Okay, I appreciate I'm probably going to jinx myself by writing this article - obviously the next few matches are going to be classics - but three days into the ATP World Tour Finals and we are struggling to stay awake, such is the nature of the early 'contests.'
Whether ATP organisers at the O2 Arena are concerned or not - probably not, they've made their money already - their showcase event has failed to get off the ground thus far, despite such a huge build-up.
Don't take my word for it though; six matches to date (emphasis), all straight sets wins, only even one tie-break (which ended 7-0) and the superior seed in each match has triumphed. How uninspiring.
Andy Murray kept his hopes of reaching the semi-finals alive in Tuesday's evening session by defeating Milos Raonic 6-3 7-5, who, as a consequence, faces an early exit. Earlier in the day, also in Group B, Roger Federer kept his momentum by trumping Kei Nishikori 6-3 6-2.
The day's results did little to atone for Monday's madness, or lack of. Novak Djokovic and Stanislas Wawrinka dropped just four points - BETWEEN THEM - in their wins that both took less than an hour to secure.
- Does Federer have the legs anymore?
- Nadal suffers new injury
- Sharapova break-up rumours with Dimitrov quashed
You have to feel a certain amount of sympathy for those who have shelled out megabucks - serious megabucks in some cases - to watch the one-sided snooze-fests in London so far. They could have watched the tide change on the River Thames for the same amount of predictability, it's much cheaper too.
The slow start is compounded by the aforementioned hype thrust down your neck by the very persistent ATP. 'The Race to London', as it was marketed, has turned out to be the main event. If the qualifying was the race, I presume the Finals must be something innocuous like the equestrian, prancing-type, show events; no excitement please.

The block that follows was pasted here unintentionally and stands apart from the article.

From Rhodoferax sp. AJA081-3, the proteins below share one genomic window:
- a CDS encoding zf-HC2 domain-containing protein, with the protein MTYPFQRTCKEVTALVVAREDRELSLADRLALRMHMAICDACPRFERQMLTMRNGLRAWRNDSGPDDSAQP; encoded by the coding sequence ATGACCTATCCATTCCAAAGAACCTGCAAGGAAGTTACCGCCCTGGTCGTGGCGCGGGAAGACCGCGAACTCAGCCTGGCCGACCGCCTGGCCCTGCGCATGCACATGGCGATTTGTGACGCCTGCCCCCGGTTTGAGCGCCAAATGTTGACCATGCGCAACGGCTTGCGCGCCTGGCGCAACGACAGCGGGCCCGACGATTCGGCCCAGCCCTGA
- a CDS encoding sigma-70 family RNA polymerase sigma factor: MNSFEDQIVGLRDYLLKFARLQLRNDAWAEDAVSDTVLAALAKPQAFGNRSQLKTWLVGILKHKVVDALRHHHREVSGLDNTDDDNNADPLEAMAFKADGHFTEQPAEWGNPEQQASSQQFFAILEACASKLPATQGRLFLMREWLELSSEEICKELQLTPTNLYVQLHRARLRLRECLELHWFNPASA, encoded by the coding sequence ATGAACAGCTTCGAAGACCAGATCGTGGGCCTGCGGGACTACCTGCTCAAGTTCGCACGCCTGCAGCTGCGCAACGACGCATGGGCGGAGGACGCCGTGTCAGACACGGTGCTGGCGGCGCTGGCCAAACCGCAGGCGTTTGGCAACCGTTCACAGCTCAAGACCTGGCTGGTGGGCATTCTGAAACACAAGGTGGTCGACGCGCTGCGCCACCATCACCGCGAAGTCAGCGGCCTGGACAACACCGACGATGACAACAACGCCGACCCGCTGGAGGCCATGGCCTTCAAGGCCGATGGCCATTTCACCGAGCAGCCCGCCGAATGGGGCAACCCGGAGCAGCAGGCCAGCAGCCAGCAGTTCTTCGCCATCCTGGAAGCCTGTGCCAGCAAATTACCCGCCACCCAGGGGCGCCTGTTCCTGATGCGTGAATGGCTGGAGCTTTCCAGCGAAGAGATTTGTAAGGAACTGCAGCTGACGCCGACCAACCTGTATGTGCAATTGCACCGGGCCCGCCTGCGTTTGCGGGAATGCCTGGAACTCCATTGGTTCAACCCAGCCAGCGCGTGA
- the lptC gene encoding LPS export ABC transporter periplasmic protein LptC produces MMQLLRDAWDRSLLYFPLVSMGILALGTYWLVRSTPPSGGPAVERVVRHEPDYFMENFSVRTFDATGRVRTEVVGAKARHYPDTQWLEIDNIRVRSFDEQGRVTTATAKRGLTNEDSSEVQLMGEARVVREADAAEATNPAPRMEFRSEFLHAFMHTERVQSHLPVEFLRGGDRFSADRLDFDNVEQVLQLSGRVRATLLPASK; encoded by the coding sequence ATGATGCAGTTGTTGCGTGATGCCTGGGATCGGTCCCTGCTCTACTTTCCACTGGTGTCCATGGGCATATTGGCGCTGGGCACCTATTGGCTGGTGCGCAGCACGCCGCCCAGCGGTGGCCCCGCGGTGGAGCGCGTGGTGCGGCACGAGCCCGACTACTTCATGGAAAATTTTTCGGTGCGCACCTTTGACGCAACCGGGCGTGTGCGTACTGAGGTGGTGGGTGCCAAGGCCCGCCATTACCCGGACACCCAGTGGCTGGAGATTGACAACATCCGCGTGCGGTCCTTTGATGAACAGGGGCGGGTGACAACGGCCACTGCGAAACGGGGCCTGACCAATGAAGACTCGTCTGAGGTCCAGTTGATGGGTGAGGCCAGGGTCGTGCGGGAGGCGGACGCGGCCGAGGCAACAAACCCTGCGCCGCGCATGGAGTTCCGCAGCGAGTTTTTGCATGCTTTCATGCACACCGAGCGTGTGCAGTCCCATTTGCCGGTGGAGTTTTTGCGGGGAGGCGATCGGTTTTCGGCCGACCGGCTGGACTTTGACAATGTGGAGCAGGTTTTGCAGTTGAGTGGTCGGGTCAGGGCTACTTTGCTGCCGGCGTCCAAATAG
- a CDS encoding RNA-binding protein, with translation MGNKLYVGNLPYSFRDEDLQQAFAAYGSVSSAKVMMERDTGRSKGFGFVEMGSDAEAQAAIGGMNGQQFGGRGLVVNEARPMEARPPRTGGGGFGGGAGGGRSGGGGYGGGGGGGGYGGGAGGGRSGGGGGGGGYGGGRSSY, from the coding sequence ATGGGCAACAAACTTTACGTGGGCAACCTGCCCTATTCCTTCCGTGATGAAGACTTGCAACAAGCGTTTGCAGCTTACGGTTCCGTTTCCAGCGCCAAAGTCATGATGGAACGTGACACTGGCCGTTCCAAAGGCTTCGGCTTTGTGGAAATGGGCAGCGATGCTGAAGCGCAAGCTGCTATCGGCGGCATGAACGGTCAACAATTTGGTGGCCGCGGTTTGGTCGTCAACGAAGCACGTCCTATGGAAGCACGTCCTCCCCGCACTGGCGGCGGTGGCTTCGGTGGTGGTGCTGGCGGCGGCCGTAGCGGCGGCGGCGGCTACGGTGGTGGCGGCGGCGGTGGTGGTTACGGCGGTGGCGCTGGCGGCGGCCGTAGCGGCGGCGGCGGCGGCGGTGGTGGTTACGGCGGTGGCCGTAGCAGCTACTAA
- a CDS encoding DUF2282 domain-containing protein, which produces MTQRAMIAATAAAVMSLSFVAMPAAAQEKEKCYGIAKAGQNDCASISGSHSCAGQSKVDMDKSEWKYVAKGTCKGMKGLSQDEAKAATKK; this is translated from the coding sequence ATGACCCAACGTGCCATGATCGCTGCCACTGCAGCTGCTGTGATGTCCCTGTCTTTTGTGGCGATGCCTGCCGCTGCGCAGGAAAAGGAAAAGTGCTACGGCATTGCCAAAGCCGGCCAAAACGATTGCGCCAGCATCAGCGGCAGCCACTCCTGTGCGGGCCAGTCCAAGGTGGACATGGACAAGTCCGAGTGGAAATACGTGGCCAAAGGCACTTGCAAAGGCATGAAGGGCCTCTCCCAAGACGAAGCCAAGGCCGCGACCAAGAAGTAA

Why is it so, we must ask?
Maybe the race had something to do with it. Such energy being exerted must have drained some players, especially those who left it late. Four of the one-sided wins have come from Federer (x2), Djokovic and Wawrinka, all of whom qualified with time to spare. Raonic has lost heavily twice, he, in theory, was the last to book a place.
That trail of thought wouldn't explain Murray's mixed bag, Nishikori's neither, nor the humiliation of the US Open, Marin Cilic, who skipped the Paris Masters, at the hands of Djokovic.
Nerves, pressure, quality divide...maybe there is no sticking reason as to why the Finals have failed to fly as yet. All we can do is hope for an upturn, and pretty sharpish too. The last thing we would want is for the TV companies to pull their coverage of future Finals, tennis isn't on the BBC enough in England! But don't you worry, as mentioned, I've already jinxd it by writing these words.